Macrophage-related serum biomarkers soluble CD163 (sCD163) and soluble mannose receptor (sMR) to differentiate mild liver fibrosis from cirrhosis in patients with chronic hepatitis C: a pilot study

  • E. S. Andersen
  • S. Rødgaard-Hansen
  • B. Moessner
  • P. B. Christensen
  • H. J. Møller
  • Nina Weis


Macrophages regulate the fibrotic process in chronic liver disease. The aim of the present pilot study was to evaluate two new macrophage-specific serum biomarkers [soluble CD163 (sCD163) and soluble mannose receptor (sMR, sCD206)] as potential fibrosis markers in patients chronically infected with hepatitis C virus (HCV). Forty patients with chronic hepatitis C were included from two hospital clinics. On the day of inclusion, transient elastography (TE) was performed to assess the fibrosis stage, and blood samples were collected for the measurement of sCD163 and sMR. The plasma concentrations of both biomarkers were significantly higher in patients infected with HCV and with cirrhosis compared to those with no/mild liver fibrosis (5.77 mg/l vs. 2.49 mg/l and 0.44 mg/l vs. 0.30 mg/l for sCD163 and sMR, respectively). The best separation between groups was obtained by sCD163 [area under the receiver operating characteristic curve (AUC) 0.89 (95 % confidence interval [CI] 0.79–0.99)] as compared to sMR [AUC 0.75 (95 % CI 0.61–0.90)]. sCD163 and sMR correlated significantly (r 2 = 0.53, p < 0.0001). Interestingly, sCD163 also correlated significantly with TNF-α (presented in a previous publication), which is shed to serum by the same mechanism as sCD163 (r 2 = 0.40, p < 0.0001). In conclusion, the macrophage-related markers sCD163 and sMR are significantly higher in patients chronically infected with HCV and with cirrhosis than in those with no/mild fibrosis. sCD163 is a promising new fibrosis marker in patients infected with HCV.


Tace Liver Fibrosis Soluble CD163 Liver Stiffness Transient Elastography 
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We thank laboratory technician Kirsten Bank Petersen for the excellent technical assistance, professor, DMSci, Jens Ole Nielsen for the framework and valuable advice, and biostatistician Steen Ladelund for the important assistance with the statistical analyses. The study was supported by the Danish Council for Strategic Research (TRAIN 10-092797) (Holger Jon Møller). The A.P. Moeller Foundation for the Advancement of Medical Science and the Danish Agency for Science, Technology and Innovation supported this study (grant support to Nina Weis).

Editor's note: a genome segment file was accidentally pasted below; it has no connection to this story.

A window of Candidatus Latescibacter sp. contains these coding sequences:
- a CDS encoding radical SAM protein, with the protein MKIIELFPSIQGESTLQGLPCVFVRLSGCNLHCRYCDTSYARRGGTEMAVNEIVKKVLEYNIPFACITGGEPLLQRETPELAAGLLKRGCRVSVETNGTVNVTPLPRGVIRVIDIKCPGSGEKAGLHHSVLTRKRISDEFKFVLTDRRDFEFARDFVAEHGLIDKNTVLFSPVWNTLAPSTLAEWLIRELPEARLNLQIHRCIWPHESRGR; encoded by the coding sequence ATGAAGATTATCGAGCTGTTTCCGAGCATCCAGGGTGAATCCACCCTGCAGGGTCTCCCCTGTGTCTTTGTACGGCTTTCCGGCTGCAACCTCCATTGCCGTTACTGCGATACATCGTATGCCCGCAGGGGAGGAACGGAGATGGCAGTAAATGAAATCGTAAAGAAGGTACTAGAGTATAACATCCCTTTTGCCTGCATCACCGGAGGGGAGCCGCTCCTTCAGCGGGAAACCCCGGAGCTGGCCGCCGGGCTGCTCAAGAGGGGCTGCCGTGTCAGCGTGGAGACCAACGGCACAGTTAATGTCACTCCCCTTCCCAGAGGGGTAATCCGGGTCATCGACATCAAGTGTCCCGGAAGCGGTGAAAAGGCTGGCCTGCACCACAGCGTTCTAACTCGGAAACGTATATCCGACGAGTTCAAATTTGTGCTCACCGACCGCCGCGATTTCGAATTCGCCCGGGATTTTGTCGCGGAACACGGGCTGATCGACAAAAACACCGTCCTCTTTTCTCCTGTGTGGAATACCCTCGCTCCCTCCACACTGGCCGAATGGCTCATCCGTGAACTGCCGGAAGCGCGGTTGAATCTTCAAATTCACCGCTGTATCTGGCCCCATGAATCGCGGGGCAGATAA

Conflict of interest

Nina Weis is a member of an advisory board for Bristol-Myers Squibb Co., Merck Sharp Dohme Ltd., Janssen Cilag A/S and Gilead Sciences Inc., a teaching consultant for Roche A/S and Bristol-Myers Squibb Co., and a clinical investigator for Bristol-Myers Squibb Co., Janssen Cilag A/S, Merck Sharp Dohme Ltd. and Abbvie A/S. Belinda Moessner has received an unrestricted research grant from Roche A/S. Peer Brehm Christensen has been a member of the advisory board for Roche A/S and has received research grants from Roche A/S and Scheering-Plough A/S. Roche A/S provided the FibroScan equipment used in this study. Aarhus University holds patent applications with Holger Jon Møller and Sidsel Rødgaard-Hansen as co-inventors for the use of sCD163 and sMR in liver disease.


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Copyright information

© Springer-Verlag Berlin Heidelberg 2013

Authors and Affiliations

  • E. S. Andersen
    • 1
    • 2
  • S. Rødgaard-Hansen
    • 3
  • B. Moessner
    • 4
  • P. B. Christensen
    • 4
  • H. J. Møller
    • 3
  • Nina Weis
    • 1
    • 5
  1. 1.Department of Infectious DiseasesCopenhagen University Hospital, HvidovreCopenhagenDenmark
  2. 2.Department of Infectious DiseasesCopenhagen University Hospital, RigshospitaletCopenhagenDenmark
  3. 3.Department of Clinical BiochemistryAarhus University HospitalAarhus CDenmark
  4. 4.Department of Infectious DiseasesOdense University HospitalOdenseDenmark
  5. 5.Department of Clinical Medicine, Faculty of Health and Medical SciencesUniversity of CopenhagenCopenhagenDenmark

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